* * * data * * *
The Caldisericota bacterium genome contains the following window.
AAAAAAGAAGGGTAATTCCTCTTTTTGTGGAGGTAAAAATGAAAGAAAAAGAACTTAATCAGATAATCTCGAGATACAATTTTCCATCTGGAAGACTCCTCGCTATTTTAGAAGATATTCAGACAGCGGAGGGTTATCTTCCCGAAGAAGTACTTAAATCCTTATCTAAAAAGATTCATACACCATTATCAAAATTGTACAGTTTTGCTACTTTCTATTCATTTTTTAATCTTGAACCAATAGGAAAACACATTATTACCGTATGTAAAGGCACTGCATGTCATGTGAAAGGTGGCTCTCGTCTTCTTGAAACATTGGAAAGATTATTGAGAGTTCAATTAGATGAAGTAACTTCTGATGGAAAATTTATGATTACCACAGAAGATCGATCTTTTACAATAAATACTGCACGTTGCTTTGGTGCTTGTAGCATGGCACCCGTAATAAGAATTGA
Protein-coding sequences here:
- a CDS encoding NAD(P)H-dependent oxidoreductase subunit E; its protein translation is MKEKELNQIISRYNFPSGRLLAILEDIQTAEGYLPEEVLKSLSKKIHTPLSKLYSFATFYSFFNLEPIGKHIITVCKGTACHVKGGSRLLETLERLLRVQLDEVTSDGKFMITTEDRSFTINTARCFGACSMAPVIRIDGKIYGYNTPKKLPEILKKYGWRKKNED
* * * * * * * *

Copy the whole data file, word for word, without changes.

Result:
The Caldisericota bacterium genome contains the following window.
AAAAAAGAAGGGTAATTCCTCTTTTTGTGGAGGTAAAAATGAAAGAAAAAGAACTTAATCAGATAATCTCGAGATACAATTTTCCATCTGGAAGACTCCTCGCTATTTTAGAAGATATTCAGACAGCGGAGGGTTATCTTCCCGAAGAAGTACTTAAATCCTTATCTAAAAAGATTCATACACCATTATCAAAATTGTACAGTTTTGCTACTTTCTATTCATTTTTTAATCTTGAACCAATAGGAAAACACATTATTACCGTATGTAAAGGCACTGCATGTCATGTGAAAGGTGGCTCTCGTCTTCTTGAAACATTGGAAAGATTATTGAGAGTTCAATTAGATGAAGTAACTTCTGATGGAAAATTTATGATTACCACAGAAGATCGATCTTTTACAATAAATACTGCACGTTGCTTTGGTGCTTGTAGCATGGCACCCGTAATAAGAATTGA
Protein-coding sequences here:
- a CDS encoding NAD(P)H-dependent oxidoreductase subunit E; its protein translation is MKEKELNQIISRYNFPSGRLLAILEDIQTAEGYLPEEVLKSLSKKIHTPLSKLYSFATFYSFFNLEPIGKHIITVCKGTACHVKGGSRLLETLERLLRVQLDEVTSDGKFMITTEDRSFTINTARCFGACSMAPVIRIDGKIYGYNTPKKLPEILKKYGWRKKNED